In 2010 moved to Chicago, where some of my online friendships became actual friendships and some of those online-now-actual friendships led to new friendships that I maintain today.
I blogged every day. I quit my job. I started a public relations business, which I’ll categorize as both the best and worst thing I’ve ever done and leave that there. Blogging became competitive. I stopped blogging for almost two years. It wasn’t really fun when I started relying on it for money. I started a second business. Hint: it was another blog. It didn’t last long. I relaunched In Good Taste again. I changed my domain name. I met Leigh Loftus, a food photographer whose work complements mine in many ways, and we’ve made this thing fun again, while also earning the money that we probably spend on wine or cocktails after our cooking + photography sessions. I resigned my business to take a job that pretty closely qualifies as ‘dream job’ although it would certainly help if our office was on the Amalfi Coast or something, but we all need to aspire to something. I changed my domain name again. I think I’m finally back where I started.
I had a conversation with someone the other day about how when faced with a conflict with a person, you can’t change that person, but you can change your response to them. I couldn’t do that in 2008, I couldn’t do that in 2013, but I can do it now.
There is a lot that I don’t like about the state of blogging today and how it has changed since 2008, but I’ve also changed since 2008. Though I can’t change the ways blogging has evolved over the past eight years, I can change how I respond to those things. It feels like the best way to respond is by continuing to cook things that make me feel as happy and as proud as I did in 2008, when I once stayed home from a party to make a roasted red pepper turkey meatloaf. I can continue to share my own recipes, and also the ones from Good Grief Cook and Smitten Kitchen and Always Order Dessert and my favorite blogs, cookbooks and magazines that genuinely inspire me.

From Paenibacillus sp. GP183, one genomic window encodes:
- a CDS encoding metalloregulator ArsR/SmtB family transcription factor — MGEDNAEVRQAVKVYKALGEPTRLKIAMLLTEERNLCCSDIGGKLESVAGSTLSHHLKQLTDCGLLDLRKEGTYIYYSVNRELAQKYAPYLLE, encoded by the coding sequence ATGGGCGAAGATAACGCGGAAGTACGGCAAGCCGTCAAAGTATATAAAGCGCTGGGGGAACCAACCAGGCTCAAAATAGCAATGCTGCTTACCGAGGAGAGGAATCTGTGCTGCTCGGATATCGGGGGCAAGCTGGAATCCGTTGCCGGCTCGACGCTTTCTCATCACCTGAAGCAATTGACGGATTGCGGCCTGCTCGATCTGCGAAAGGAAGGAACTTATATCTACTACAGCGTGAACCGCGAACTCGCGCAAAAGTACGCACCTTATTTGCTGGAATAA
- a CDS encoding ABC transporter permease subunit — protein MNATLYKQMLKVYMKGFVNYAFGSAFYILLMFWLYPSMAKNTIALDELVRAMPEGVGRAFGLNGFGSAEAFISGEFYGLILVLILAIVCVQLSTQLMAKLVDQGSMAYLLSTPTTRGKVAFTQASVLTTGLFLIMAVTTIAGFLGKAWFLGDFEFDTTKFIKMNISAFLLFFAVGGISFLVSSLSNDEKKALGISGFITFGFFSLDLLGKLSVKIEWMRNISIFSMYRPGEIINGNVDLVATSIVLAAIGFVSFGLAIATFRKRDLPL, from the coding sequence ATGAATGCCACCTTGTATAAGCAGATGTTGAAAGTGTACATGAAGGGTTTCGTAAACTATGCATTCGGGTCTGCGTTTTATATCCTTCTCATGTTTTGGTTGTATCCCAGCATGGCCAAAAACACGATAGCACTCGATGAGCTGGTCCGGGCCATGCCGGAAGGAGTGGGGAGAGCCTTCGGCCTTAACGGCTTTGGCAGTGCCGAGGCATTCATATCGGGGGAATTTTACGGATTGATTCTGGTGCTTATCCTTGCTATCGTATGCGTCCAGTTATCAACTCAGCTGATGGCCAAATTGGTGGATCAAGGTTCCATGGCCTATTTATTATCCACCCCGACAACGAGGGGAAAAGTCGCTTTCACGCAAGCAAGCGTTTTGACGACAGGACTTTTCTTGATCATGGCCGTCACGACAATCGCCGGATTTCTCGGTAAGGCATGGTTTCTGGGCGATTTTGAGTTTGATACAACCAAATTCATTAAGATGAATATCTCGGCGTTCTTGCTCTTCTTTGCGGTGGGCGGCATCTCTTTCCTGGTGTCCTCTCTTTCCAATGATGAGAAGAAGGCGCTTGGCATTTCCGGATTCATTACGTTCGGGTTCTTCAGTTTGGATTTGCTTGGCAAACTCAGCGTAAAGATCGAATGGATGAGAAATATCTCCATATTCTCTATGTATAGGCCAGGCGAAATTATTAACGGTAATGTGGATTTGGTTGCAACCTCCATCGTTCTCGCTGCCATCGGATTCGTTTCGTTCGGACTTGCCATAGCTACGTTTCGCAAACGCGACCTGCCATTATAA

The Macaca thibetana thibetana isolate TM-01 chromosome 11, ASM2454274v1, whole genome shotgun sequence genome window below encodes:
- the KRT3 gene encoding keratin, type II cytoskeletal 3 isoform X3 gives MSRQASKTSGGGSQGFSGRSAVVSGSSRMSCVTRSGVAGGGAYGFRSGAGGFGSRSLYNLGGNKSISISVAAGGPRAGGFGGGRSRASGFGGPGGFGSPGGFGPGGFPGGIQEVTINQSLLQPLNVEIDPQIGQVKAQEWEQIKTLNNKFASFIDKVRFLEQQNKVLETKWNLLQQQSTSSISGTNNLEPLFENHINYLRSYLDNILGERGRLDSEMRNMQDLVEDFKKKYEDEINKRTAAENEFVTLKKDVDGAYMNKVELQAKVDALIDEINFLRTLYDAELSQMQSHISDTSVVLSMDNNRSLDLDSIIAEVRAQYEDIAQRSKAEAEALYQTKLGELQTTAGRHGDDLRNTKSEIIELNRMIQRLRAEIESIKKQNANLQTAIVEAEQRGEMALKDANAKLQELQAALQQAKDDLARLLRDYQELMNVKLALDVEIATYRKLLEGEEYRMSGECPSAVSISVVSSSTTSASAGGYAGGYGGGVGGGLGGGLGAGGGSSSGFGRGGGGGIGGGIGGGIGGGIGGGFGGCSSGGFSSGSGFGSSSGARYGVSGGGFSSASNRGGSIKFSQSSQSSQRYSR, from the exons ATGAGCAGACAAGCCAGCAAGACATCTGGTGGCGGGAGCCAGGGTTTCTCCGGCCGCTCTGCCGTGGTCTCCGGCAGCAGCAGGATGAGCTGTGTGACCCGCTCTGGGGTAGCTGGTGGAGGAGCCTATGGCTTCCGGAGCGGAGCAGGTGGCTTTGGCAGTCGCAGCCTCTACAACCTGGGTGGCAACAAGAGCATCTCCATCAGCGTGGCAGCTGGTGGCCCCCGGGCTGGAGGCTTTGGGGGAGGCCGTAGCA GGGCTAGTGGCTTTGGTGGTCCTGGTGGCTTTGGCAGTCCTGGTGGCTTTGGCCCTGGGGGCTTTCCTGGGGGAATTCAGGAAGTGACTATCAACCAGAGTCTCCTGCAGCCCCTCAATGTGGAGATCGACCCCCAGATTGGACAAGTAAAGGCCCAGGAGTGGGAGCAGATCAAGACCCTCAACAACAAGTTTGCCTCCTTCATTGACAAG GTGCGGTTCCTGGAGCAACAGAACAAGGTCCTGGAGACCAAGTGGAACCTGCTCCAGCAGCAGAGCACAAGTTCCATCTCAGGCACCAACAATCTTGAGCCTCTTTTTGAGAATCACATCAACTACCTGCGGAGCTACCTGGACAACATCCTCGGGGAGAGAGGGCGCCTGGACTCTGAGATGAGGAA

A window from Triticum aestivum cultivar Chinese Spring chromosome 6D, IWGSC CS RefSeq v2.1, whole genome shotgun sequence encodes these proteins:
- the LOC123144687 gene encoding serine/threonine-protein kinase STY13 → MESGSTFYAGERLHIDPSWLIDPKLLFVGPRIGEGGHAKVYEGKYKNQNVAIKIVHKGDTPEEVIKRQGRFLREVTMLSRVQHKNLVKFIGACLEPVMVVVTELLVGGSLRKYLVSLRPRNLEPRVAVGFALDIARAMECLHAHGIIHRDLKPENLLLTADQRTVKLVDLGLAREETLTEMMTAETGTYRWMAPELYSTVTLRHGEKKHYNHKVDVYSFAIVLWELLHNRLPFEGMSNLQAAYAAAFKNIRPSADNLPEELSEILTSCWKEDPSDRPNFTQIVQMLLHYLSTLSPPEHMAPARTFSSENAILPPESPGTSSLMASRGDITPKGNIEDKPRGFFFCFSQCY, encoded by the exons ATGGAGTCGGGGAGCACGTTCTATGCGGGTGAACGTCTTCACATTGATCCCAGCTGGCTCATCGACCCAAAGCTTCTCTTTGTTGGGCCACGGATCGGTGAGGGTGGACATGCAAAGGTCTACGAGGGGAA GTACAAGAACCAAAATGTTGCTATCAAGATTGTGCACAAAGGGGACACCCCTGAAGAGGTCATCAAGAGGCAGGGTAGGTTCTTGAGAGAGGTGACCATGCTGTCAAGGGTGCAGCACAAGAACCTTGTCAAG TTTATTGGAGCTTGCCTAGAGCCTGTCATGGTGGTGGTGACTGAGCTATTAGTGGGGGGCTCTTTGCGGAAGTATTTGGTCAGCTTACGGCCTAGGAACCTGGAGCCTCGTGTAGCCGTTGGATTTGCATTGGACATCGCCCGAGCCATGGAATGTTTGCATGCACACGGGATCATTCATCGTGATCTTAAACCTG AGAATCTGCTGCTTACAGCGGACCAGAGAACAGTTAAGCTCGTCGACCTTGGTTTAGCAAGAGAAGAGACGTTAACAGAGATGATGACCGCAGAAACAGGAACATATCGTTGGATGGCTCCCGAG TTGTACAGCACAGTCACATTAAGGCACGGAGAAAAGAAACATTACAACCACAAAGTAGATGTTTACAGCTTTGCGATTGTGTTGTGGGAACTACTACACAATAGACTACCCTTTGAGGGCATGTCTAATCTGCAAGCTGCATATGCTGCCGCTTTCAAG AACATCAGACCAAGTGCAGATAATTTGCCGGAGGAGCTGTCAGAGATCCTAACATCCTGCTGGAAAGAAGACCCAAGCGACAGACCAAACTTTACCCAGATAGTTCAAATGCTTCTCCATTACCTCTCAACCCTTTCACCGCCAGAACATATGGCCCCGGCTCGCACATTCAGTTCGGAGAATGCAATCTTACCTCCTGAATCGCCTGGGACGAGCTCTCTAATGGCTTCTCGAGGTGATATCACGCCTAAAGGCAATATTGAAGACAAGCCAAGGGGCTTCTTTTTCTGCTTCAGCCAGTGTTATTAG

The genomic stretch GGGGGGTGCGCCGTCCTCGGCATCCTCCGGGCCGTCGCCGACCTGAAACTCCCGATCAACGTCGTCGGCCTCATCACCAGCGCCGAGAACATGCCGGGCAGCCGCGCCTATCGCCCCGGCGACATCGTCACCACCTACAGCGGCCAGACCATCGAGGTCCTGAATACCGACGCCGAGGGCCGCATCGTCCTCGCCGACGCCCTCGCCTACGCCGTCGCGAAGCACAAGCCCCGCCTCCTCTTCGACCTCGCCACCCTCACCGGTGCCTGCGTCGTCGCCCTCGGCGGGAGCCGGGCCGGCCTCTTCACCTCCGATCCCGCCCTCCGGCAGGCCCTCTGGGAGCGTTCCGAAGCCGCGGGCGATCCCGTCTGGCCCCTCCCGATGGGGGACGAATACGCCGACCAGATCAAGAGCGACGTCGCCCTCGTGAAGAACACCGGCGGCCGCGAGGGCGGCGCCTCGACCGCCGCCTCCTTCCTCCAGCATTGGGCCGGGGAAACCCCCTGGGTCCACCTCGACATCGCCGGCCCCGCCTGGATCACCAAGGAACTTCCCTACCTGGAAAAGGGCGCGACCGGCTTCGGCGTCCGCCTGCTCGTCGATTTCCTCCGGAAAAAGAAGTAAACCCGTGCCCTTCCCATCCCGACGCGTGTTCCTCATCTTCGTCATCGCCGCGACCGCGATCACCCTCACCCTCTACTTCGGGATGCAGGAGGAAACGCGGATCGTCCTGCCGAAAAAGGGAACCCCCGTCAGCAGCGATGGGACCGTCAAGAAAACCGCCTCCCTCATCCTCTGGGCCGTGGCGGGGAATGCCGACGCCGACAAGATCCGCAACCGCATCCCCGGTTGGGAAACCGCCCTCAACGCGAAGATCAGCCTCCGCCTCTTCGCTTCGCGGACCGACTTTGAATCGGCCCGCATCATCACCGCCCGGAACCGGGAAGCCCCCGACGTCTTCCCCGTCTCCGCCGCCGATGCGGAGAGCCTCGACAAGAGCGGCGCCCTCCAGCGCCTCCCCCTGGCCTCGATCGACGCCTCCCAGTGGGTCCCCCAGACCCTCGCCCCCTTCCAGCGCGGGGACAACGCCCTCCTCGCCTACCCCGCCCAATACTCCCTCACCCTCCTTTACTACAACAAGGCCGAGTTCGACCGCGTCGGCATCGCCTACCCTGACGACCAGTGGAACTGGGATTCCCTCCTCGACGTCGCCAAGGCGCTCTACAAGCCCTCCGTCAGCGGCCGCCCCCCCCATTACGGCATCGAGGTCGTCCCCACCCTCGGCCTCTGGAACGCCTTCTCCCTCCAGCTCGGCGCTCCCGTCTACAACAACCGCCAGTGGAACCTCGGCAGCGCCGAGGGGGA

In one of my first blog posts for In Good Taste, I quoted Dr. Philip Zimbardo, a psychiatrist and author, who said, “If happiness is always in the future, then you’ll never be happy.”
So, here is a little slice of happiness for right now, a strawberry basil cocktail that you can enjoy with your friends or loved ones. Summer is in full swing, which means picnics, the beach, movies in the park, grilling, brunch on patios with Henry underneath my chair, laying by the pool and oh, cocktails, of course. So here is a recipe for a fun and delicious cocktail to take you through the summer season.
- 5 strawberries, plus 1 for garnish
- 5 basil leaves
- 1 ounce Simple Syrup
- 4 ounces gin or vodka
- 1 ounce fresh lime juice
- In a cocktail shaker, muddle three strawberries with basil leaves and simple syrup. Add ice, gin or vodka, and lime juice. Shake well, strain into a martini glass and garnish with a strawberry, plus any additional basil, if desired. Enjoy immediately.